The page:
Using a Water Distiller as a Pot Still

If you want, you can use the commercial water distillers as pot stills, though they're not really the best for it. But it can be done. Make sure that you turn it off before collecting the tails - dont just let it distill all the brew you put in there, or else you'll simply end up collecting it all again. (The Kenmore still is a water purification unit marketed by Sears. It is complete and self-contained, with its own carbon filter. The brief description can be found at
Steve explains his technique :
    He uses the Kenmore water distiller :

    I'm not sure how accurate this method is, but what I do is discard the first 50 mls of heads.. Then I collect enough total liquid such that I stop when my spirit hydrometer indicates it has reached about 48%. Probably could go down to 45% but I don't want much tails at all so I stop a bit early at around 48%. Basically I collected the first 500 ml, and then the next 50 ml thereafter and found that the tails and taste started to get bad at about 850 ml, so I stop at around 600 ml, which in this case came out to be around 48%. Not exactly precise, and possibly leaving some good stuff behind, and may differ depending on the alcohol percentage of what I'm distilling, but on the whole once you've got it figured out for the first time for a particular mash it is totally painless to use. Since the quantity of fluid I put in there is also very known, it is easy to get it down to a science and just use a timer.. Like 35 minutes to the point where the heads start coming out of the distiller, and then 47 minutes of collecting the spirit, which then yields a known quantity of liquid. After you figure this out the process becomes very easy and reproducable.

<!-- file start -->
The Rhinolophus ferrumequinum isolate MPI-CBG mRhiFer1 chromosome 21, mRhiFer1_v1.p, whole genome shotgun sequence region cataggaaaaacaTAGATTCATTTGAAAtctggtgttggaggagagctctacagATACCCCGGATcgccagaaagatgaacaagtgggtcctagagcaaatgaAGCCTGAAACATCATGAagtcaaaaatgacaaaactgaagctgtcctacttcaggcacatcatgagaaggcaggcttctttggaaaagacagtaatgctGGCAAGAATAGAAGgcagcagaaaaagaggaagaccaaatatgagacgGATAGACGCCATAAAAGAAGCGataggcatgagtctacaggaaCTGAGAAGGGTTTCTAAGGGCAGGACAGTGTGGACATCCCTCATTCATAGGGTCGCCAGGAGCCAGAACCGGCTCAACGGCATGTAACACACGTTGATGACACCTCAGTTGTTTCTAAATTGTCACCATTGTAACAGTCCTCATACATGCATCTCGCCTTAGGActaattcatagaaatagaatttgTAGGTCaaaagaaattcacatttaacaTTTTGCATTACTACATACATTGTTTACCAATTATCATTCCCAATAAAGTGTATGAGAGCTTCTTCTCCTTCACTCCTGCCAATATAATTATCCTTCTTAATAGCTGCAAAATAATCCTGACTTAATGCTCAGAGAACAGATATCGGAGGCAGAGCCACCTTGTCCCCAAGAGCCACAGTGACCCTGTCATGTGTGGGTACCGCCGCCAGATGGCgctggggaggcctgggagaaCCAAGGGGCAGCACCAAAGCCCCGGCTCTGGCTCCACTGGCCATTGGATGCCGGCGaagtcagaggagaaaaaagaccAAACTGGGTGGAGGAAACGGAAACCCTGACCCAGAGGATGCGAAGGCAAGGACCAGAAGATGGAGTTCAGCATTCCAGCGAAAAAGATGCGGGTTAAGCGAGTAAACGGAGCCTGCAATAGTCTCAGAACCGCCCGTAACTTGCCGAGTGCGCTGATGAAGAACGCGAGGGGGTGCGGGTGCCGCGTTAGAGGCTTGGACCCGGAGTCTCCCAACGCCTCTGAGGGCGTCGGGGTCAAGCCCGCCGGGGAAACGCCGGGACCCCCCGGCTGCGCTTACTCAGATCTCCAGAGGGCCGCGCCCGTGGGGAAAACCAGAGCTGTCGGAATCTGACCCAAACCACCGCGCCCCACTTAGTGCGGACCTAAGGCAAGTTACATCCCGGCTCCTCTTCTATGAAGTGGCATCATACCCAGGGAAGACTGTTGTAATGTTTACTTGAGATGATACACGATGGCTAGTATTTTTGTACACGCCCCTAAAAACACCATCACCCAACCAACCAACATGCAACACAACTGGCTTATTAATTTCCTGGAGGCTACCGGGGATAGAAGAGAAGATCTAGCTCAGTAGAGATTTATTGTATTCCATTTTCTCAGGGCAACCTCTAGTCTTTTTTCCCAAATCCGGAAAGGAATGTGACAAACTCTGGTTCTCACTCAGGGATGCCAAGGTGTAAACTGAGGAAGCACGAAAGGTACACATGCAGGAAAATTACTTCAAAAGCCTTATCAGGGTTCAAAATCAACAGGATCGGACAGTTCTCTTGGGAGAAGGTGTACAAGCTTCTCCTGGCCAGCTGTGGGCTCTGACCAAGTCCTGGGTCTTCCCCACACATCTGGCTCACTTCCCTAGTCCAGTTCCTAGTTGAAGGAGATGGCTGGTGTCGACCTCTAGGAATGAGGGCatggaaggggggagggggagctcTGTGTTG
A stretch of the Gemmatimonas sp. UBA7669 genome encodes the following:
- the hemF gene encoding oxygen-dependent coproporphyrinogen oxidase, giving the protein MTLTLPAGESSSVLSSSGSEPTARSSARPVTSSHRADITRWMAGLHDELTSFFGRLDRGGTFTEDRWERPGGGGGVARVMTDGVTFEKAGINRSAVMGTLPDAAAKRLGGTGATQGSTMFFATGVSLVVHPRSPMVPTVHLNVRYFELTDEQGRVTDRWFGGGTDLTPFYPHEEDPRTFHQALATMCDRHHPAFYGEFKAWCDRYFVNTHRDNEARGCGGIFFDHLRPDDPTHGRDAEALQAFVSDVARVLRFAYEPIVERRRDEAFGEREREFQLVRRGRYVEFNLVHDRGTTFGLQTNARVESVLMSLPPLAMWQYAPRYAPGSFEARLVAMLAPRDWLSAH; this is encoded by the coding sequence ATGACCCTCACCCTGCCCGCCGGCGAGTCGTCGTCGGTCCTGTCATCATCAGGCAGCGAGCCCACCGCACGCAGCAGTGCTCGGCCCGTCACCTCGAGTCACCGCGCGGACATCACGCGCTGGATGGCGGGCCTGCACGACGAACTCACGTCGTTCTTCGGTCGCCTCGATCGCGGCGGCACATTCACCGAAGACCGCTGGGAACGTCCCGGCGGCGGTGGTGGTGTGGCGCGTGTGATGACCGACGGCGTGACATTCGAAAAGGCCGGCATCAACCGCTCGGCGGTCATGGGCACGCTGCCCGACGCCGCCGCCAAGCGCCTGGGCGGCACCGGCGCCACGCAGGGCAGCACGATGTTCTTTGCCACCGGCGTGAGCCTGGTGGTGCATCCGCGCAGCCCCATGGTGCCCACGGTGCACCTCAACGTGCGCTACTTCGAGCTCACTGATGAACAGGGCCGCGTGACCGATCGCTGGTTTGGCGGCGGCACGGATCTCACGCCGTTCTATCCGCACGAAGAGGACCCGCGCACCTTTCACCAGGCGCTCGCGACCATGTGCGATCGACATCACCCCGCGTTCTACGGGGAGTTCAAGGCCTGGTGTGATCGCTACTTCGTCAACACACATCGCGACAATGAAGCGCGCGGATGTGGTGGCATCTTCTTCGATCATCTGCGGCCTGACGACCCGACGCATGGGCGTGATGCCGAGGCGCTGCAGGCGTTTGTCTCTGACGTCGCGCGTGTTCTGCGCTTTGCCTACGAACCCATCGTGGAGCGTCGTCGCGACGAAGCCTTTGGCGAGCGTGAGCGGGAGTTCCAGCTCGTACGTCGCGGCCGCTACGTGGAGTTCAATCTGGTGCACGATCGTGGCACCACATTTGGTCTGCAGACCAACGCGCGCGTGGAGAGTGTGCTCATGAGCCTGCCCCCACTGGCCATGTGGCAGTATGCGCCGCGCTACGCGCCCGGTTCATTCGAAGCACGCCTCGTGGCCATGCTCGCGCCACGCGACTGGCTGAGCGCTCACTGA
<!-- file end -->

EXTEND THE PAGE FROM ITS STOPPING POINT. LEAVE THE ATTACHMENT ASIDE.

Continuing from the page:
There are a few different models of having different sizes so these numbers won't be the same for every Sears/Kenmore water distiller.

    Since the quantity of liquid is small, and you're not using an open flame, it's probably a bit safer too than operating some stills.

    Still Spirits also has some instructions on how to use it.. Called distilling with the Sears Water Purifier. They just suggest to collect certain quantities of liquid based on using their known alcohol percentages of their yeast/nutrient/sugar combinations.
Tom writes ..
    I discard the 1st 50 to 75 mL each time and then monitor the ABV closely. I seperate tails at about 48% and have begun collecting them for a seperate run when I get enough. After I've collected all my "hearts", I run them again together to a higher %, cutting this time at about 60%. If I'm doing a sugar wash, I'll then carbon filter.

    The product seems fine. It may not be as excellent as the 90+% you get with a more extensive set up, but it works for me. I've produced a drinkable Brandy from wine, I've added essences to sugar washes with good result, and even done my own alchol extractions creating a nice Ouzo/Anisette. It does take many runs to do a 5Gallon batch, but it requires little monitoring once you get the timing down.

    A couple of pointers for those interested:

    Watch the amount of wash you try to run. My unit is supposed to take 3 quarts, but the most I can really do is closer to 2.5 because of boilovers. The amount of residual sugar in your wash has a great effect. I tried to run a failed beer, and it would boil over (boil up into the condeser) at any thing over 1quart! I ended up dumping 8 gallons of beer into the garden...)

    I added a small amount of copper to the vapor path by attaching a copper pipe "elbow" stuffed with copper scrubber to the rubber/vinyl inlet hose on the lid of the unit. I don't know if it helps, but I figure it can't hurt.     This page last modified Mon, 12 Mar 2012 10:04:18 -0700